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DOJ Redistricting Point Man: No Magic Formula

Assistant Attorney General Thomas Perez plays gatekeeper to some of the most contentious Congressional maps and holds the keys to Members’ political futures.

He oversees the Department of Justice’s Civil Rights Division, where racial discrimination and voting rights issues play out prominently in a redistricting cycle. What makes Perez’s role particularly unique: He is in charge during the first Democratic administration to monitor redistricting since Congress passed the Voting Rights Act 46 years ago.

In Perez’s two years leading one of the most controversial departments in the administration, the bureaucrat has already attracted ire from many Members. In a wide-ranging interview, Perez stressed to Roll Call that his department is supposed to be apolitical in its enforcement of the Voting Rights Act and even called his own work educating state lawmakers on the process “heroic.”

But in an environment where House Republicans are hunting for any ammunition they can use against Attorney General Eric Holder’s Justice Department, the process can quickly become politically charged.

Perez’s division has become one of the GOP’s most prominent targets as the division considers new voting laws passed by GOP-controlled state legislatures and hires dozens of new career civil rights attorneys who Republicans charge are too liberal.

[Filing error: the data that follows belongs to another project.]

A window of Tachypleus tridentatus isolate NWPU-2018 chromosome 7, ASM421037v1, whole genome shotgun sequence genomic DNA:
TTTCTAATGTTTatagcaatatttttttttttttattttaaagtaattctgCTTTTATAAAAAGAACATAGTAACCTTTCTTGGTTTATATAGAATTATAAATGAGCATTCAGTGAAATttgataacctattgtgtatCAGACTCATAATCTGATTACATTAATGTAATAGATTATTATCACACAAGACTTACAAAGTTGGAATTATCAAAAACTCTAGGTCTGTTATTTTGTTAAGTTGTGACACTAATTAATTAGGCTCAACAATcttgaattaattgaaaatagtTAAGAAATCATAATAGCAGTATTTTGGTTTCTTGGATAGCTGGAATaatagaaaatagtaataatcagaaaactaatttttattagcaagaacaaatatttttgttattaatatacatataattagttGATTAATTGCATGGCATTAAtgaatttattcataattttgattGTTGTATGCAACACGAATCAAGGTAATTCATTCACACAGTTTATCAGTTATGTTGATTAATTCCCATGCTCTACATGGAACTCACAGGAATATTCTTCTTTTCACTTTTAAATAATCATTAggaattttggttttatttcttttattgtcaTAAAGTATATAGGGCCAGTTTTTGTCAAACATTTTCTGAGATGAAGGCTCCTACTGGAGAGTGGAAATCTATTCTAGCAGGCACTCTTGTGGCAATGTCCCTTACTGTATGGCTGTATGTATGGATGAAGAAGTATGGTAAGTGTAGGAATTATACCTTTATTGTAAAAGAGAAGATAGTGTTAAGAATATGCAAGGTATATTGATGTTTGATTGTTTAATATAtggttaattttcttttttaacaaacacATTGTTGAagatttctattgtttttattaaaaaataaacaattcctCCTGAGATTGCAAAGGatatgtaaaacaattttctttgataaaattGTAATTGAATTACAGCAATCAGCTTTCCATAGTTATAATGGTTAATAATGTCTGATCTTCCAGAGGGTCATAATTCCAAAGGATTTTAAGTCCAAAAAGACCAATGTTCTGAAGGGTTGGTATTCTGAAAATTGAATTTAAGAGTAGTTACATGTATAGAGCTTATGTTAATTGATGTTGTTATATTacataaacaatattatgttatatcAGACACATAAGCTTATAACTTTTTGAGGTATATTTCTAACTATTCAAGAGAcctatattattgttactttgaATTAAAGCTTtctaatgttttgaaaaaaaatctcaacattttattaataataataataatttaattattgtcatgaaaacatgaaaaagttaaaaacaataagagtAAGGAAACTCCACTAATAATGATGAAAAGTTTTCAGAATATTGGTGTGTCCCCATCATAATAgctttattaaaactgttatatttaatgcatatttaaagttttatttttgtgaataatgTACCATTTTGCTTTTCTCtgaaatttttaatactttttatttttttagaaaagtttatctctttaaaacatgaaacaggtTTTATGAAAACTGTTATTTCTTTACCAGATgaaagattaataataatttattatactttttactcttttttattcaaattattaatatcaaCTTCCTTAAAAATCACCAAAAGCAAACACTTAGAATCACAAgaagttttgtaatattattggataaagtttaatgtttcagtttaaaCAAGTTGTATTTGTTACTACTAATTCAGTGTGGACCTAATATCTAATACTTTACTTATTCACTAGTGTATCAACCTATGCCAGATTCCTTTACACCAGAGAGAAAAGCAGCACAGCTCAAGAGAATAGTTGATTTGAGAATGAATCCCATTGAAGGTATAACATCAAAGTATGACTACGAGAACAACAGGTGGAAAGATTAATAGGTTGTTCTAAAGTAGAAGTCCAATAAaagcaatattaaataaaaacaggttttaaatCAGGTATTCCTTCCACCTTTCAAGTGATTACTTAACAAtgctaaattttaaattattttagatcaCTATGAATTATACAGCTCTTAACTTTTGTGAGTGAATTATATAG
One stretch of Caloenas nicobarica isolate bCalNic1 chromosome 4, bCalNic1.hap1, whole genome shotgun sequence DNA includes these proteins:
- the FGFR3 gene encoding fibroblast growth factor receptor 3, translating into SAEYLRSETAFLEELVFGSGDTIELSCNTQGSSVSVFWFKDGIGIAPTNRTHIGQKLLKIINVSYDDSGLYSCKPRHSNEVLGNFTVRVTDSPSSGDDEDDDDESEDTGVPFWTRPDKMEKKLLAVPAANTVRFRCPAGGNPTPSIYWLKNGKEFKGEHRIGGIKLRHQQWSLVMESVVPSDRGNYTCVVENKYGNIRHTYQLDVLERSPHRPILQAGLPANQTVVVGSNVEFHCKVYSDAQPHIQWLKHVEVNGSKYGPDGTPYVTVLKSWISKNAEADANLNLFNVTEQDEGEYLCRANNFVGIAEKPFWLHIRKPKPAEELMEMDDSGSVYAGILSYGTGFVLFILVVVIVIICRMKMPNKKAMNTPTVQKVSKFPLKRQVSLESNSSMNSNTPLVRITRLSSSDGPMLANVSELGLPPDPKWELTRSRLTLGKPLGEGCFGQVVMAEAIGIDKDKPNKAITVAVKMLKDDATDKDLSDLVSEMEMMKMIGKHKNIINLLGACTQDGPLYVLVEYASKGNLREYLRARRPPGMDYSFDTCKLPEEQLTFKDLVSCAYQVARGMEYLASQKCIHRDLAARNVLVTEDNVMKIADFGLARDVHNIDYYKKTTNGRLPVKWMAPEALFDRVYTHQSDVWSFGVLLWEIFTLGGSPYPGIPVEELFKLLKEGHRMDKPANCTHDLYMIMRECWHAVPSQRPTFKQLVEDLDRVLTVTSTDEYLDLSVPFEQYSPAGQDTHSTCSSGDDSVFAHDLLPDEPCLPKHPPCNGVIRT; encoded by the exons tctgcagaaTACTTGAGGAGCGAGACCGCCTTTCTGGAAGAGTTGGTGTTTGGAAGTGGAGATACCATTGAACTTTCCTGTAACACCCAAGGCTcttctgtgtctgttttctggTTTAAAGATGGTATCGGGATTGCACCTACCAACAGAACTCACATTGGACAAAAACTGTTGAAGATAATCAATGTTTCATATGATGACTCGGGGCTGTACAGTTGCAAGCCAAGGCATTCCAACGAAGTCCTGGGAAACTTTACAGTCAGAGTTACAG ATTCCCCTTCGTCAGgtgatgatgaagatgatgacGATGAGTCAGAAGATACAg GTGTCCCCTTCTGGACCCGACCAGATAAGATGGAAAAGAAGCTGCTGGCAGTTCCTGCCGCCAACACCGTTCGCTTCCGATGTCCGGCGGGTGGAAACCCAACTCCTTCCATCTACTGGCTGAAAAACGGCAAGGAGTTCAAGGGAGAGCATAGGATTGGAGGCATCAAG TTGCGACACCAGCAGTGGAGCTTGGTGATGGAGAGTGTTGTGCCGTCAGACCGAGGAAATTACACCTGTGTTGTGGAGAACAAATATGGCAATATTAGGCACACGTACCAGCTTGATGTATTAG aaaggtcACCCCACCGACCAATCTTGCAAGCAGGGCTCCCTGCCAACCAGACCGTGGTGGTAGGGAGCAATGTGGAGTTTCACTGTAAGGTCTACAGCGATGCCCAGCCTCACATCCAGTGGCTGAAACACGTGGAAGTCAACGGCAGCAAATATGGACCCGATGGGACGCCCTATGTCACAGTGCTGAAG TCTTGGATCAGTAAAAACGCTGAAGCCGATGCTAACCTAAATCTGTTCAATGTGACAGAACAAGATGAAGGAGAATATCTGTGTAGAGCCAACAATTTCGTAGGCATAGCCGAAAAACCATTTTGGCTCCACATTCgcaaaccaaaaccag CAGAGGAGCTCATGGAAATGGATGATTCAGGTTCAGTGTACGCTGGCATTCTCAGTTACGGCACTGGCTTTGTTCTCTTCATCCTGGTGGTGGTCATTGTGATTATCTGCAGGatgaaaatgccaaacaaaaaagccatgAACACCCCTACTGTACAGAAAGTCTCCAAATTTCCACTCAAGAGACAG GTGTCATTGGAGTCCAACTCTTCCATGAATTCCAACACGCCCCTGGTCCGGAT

“One of my principal goals in coming here, not only in the voting section, but across the board, is to make sure that politics doesn’t infect the decision-making process,” Perez told Roll Call last week. “Now, when we make decisions, do they affect how elections are carried out? Undeniably, because that’s what the Voting Rights Act is about.”

The Voting Rights Act empowers the Justice Department to approve or challenge changes to voting laws, including Congressional maps, in several key political states such as Texas, Virginia and Arizona. Under Section 5, several states with a history of discrimination must get preclearance before their new Congressional maps take effect this year.

Preclearance is a deeply complicated process, and Perez noted several factors go into his division’s analysis and decisions. Certain House districts must have a combination of the right minority voting age population, turnout performance, candidate crossover appeal and racial community cohesion.

“There’s no magic numerical formula. It’s a very holistic analysis that involves looking at prior elections, voting age data, things of that matter,” Perez said. “We’re trying to demystify the process.”

In that effort, Perez took the unprecedented step of addressing both chambers of the Louisiana Legislature about redistricting. It might not be a coincidence, he suggested, that the Department of Justice approved the Louisiana map on its first preclearance attempt — unprecedented in the Bayou State’s history.

The Louisiana meeting is one of several outreach efforts Perez said he’s made with state leaders, including Texas’. It’s part of his self-described “aggressive” and “heroic efforts to educate people about the do’s and don’ts of redistricting.”

But the preclearance process remains one of the department’s toughest duties. It’s one reason 33 House Members voted against reauthorizing the Voting Rights Act in 2006. The effort was passed by a Republican Congress and signed by Republican President George W. Bush. Still, the testy politics of race and voting is why a handful of states led by Republicans asked the federal courts to rule on preclearance for their maps instead of Perez’s department.